Photographs courtesy of James Harkenrider from the family album
Alone on a beach on the eastern side of Lake Michigan, the light tower of the old Little Sable Point Light Station appears out-of-place, almost surreal.
Save for the top, the conical brick tower in some ways resembles a brick smokestack from a long-abandoned factory.
But soon it becomes obvious that there is more to the spire, and that something is missing. The catwalk, windows and roof reveal it was a beacon for mariners, with a history worth knowing. But dwellings and other buildings long since have disappeared, robbing the light of the grandeur of lights to the north, at Big Sable Point and Point Betsie.
Nonetheless, a sweet heritage remains at the graceful 107-foot-tall structure. A fledgling preservation group is taking the first steps toward showing the world all of the glory of the structure. There are still people nearby who remember fondly the last keeper who tended a lamp at the lighthouse, before it was automated in the mid-1950’s. Family members who live in places as far apart as Michigan, Tennessee and California preserve the memory of Keeper Henry “Hank” Vavrina.
Located about halfway between the Michigan-Indiana border and the Straits of Mackinac, it’s a popular attraction in the Silver Lake State Park. It’s also the focus of attention of “The Lighthouse Seekers,” a local organization that has discussed setting up a gift shop, information center, and perhaps a boardwalk to promote interest.
“I love it. I’ve lived here all my life,” said Maureen Wiegand, president of the Lighthouse Seekers.
“When we were kids, we used to complain because we didn’t have anybody else to play with,” said James Harkenrider of Ten Mile, Tennessee, one of two stepsons of Vavrina. Looking back at his experiences, he said he now realizes their value.
Now 60, Harkenrider and his wife Francie own an interest in a marina and a restaurant on the Tennessee River near Ten Mile, Tennessee.
The name of the eatery? The Lighthouse Restaurant.
Harkenrider’s mother married Vavrina in the late 1940s. He was a boy at the time of the marriage and a teenager when his stepfather was transferred to the Big Sable Point Lighthouse after Little Sable was automated in 1954. Jim and his natural brother Jerry live in Ten Mile, Tenn., not far from their mother, who is 85. Their two stepsisters were Vavrina’s two natural daughters, Shirley, who died in August 1999, and Henrietta, who passed away in October 1992.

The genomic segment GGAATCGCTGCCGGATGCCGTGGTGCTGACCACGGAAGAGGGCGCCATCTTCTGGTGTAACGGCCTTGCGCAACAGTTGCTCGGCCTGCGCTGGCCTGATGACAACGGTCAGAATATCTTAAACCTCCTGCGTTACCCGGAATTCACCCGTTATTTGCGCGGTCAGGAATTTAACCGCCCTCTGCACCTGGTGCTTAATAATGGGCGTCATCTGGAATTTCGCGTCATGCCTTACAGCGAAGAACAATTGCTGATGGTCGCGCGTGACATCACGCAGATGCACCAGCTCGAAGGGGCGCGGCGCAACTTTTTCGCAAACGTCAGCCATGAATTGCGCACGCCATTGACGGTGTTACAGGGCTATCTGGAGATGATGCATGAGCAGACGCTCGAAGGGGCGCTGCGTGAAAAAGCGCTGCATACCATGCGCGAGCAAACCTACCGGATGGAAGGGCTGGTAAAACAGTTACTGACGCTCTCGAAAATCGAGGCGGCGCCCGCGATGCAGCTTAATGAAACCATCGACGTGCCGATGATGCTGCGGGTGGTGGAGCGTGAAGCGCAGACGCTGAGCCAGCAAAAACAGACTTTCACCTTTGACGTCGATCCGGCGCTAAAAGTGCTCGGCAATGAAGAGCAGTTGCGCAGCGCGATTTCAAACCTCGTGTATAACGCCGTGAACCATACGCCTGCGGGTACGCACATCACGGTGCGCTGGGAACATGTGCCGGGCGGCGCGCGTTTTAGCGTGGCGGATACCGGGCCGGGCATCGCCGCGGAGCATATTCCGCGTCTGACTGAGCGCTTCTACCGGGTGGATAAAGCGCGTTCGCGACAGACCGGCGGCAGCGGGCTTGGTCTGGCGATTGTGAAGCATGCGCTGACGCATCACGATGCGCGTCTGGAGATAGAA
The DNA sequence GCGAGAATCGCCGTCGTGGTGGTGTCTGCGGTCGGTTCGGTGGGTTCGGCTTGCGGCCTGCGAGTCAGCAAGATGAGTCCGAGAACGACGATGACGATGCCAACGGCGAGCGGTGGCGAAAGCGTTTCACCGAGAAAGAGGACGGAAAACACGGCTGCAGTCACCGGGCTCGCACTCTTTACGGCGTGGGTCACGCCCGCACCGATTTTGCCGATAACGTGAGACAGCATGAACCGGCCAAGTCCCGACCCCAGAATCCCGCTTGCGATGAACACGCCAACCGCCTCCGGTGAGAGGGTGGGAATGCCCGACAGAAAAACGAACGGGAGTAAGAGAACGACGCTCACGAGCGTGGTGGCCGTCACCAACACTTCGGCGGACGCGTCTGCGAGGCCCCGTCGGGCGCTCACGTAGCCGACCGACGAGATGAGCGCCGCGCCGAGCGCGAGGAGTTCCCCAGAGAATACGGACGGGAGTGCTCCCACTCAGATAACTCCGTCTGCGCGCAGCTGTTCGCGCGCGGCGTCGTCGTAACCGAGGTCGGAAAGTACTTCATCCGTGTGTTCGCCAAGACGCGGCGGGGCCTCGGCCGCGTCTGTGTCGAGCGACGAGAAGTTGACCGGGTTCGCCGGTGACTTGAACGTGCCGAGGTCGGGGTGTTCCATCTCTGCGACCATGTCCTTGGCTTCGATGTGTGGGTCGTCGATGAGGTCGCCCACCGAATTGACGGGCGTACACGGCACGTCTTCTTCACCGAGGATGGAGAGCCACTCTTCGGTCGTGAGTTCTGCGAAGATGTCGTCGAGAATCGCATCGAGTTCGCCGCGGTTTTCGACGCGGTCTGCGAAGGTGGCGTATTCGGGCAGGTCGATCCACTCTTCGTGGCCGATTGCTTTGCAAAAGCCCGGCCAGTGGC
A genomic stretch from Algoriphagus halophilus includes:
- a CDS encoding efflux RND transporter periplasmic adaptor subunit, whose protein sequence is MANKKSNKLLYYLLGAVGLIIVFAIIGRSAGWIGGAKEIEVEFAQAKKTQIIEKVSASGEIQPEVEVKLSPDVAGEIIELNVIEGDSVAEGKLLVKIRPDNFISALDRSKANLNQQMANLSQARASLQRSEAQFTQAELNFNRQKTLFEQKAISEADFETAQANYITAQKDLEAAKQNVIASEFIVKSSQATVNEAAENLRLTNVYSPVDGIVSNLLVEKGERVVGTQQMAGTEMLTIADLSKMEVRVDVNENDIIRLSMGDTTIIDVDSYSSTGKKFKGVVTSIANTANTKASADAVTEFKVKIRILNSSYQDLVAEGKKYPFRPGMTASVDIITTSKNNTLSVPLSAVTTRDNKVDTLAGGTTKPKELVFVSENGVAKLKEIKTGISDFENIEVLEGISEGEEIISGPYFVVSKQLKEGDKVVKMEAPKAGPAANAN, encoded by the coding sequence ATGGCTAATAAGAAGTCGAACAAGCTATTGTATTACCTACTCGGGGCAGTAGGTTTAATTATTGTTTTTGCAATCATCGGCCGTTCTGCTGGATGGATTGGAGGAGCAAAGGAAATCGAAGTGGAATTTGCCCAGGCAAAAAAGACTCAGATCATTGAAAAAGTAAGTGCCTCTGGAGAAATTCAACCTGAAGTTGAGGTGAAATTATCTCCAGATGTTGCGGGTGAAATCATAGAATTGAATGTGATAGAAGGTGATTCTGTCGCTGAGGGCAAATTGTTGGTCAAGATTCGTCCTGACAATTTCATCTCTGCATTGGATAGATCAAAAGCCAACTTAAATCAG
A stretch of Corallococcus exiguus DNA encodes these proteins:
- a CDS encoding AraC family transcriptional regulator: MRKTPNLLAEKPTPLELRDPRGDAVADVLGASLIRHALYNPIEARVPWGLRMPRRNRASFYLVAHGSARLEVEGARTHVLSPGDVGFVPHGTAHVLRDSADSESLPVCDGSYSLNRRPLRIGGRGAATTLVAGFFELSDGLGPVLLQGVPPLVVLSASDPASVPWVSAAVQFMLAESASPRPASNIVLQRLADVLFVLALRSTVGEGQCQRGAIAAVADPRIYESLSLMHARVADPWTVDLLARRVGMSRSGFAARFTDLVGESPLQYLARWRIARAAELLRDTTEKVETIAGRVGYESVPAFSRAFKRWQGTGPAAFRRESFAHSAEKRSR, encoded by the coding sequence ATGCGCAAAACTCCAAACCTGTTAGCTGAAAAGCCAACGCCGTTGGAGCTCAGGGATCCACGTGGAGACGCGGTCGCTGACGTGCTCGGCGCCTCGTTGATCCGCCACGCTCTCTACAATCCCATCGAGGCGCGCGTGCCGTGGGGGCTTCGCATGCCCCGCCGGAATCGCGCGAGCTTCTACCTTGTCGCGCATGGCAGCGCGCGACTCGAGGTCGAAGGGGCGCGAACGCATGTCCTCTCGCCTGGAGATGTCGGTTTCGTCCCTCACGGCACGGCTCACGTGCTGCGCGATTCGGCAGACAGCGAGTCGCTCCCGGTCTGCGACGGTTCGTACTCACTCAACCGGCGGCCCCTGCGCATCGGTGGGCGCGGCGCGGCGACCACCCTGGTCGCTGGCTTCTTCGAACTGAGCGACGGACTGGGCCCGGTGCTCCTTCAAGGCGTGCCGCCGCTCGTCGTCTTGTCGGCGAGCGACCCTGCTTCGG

James Harkenrider has vivid memories of sweeping the sand from the tower’s circular steps, of life without electricity or inside plumbing and of the heavy storms that blew off the lake in wintertime.
“The most my stepfather ever made was about $4,500 a year and on that they raised their family,” Harkenrider said. “We never considered ourselves poor and always had plenty to eat.”
North of the light, at the Mason County Historical Society in Ludington, Michigan, yellowing newspaper clippings in a file folder reveal more about the life Harkenrider and his family lived and offer hints of the light’s former glory.
“Lake Michigan waves are now almost lapping the very base of the Little Point Sable Lighthouse, one of the oldest and the most westerly on the Michigan shoreline,” began an article in the Sunday magazine of The Grand Rapids (Michigan) Herald on Aug. 31, 1952.
The article, written by Herald staff writer K.C. Clapp, is one of many sources that refer to the light as “Little Point Sable.” In fact, Thomas Tag, the author of a book called Little Sable Point Light Station, said the official records from 1910 gave it the same name as his book.
“I like it because of its setting, nestled among the dunes, and because of its natural brick color. It is one of the most picturesque lighthouses on the Great Lakes,” Tag said.
Whatever the name, the 49-year-old article from the Grand Rapids Herald said the tower reared itself “against the sky above a bleak wasteland of sand, twisted trees, choke cherry bushes and giant junipers.” It contended that the light was one of the few, if not the only, remaining lighthouses that used oil to power the beam of the beacon. “Even the brass mechanism in the lens pedestal, which is wound up daily like a clock, is the original equipment installed more than 75 years ago.”